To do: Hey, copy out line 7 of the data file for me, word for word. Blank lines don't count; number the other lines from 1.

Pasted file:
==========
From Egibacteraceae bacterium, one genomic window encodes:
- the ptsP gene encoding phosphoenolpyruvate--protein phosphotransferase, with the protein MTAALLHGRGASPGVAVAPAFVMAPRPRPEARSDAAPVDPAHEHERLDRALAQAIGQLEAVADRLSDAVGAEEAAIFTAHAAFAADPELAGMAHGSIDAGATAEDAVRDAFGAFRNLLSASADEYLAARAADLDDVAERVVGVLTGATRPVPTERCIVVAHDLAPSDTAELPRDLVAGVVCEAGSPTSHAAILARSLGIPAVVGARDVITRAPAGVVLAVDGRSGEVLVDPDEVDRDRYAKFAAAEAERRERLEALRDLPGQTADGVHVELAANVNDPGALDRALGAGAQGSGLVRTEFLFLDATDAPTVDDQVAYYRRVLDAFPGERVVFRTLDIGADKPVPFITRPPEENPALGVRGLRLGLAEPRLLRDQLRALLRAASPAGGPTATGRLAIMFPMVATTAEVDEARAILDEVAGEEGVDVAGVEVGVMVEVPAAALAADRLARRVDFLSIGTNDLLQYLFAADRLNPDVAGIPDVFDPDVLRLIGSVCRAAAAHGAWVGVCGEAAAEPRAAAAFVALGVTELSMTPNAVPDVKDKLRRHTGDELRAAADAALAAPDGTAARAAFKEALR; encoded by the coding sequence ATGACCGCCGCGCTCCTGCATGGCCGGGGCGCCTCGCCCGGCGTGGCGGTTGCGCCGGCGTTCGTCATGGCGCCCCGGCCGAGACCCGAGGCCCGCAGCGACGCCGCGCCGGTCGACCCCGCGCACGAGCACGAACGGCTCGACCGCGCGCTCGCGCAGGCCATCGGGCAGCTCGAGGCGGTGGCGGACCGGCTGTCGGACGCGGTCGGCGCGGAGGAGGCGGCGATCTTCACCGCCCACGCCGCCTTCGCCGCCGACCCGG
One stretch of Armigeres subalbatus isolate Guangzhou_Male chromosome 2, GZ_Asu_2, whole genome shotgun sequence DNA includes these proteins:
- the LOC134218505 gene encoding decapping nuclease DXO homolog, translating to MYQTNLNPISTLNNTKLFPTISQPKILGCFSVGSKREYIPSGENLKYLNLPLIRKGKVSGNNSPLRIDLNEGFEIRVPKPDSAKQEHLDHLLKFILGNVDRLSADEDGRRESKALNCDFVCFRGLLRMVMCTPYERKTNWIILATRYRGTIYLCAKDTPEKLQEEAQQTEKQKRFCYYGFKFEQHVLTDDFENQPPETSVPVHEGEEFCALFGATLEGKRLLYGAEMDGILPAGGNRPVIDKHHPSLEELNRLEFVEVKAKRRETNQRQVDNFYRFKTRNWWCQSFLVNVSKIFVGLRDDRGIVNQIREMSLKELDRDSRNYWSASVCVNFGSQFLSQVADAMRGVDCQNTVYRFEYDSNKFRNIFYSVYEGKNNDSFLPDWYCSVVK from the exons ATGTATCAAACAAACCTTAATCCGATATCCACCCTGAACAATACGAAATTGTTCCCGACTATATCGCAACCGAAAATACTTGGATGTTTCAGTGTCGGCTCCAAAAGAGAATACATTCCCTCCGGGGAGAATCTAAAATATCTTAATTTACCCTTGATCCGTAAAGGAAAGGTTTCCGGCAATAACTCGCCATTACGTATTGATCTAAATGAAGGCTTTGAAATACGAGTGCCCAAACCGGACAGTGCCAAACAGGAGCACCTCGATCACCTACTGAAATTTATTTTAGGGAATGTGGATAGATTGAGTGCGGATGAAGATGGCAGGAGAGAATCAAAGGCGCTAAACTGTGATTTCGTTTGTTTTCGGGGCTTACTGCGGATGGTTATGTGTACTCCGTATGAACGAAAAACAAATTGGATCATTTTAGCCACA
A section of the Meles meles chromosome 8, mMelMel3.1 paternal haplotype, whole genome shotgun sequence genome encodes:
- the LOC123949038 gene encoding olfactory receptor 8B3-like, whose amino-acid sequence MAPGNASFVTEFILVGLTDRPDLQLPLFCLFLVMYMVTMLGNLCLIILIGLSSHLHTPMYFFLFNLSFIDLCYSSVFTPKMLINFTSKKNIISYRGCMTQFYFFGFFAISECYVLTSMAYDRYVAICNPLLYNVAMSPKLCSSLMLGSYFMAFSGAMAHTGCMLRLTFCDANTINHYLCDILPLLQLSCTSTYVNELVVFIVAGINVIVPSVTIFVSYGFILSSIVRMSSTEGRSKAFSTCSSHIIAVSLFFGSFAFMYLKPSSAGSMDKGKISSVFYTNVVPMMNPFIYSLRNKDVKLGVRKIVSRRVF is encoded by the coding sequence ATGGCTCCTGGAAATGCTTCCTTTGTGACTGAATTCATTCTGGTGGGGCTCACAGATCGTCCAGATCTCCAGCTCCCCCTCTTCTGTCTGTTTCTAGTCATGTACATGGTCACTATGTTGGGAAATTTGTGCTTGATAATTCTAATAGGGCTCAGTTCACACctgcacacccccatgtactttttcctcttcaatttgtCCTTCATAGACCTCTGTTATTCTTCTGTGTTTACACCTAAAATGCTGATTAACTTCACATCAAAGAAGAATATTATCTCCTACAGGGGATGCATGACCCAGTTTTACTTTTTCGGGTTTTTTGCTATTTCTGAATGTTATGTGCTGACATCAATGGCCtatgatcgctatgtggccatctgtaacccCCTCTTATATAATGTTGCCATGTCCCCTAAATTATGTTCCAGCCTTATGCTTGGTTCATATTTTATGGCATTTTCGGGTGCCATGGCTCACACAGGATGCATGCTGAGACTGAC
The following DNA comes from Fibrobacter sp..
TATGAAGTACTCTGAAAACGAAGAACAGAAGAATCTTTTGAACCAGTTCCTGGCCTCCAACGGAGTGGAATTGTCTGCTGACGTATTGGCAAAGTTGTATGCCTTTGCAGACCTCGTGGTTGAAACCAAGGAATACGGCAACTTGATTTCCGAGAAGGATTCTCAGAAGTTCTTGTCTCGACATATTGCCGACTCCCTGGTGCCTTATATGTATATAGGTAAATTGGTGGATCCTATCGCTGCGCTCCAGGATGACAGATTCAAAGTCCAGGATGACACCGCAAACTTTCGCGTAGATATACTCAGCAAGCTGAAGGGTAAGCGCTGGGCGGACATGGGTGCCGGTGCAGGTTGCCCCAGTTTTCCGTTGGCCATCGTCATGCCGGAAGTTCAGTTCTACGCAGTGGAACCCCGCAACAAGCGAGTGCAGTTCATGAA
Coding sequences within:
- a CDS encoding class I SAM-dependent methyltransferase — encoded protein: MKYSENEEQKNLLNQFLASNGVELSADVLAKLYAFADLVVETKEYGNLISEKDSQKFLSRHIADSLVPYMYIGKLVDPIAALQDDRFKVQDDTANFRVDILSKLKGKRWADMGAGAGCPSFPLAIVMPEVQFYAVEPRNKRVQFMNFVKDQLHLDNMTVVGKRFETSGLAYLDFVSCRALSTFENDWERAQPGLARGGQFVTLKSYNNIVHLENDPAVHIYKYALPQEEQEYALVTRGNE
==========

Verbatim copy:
The following DNA comes from Fibrobacter sp..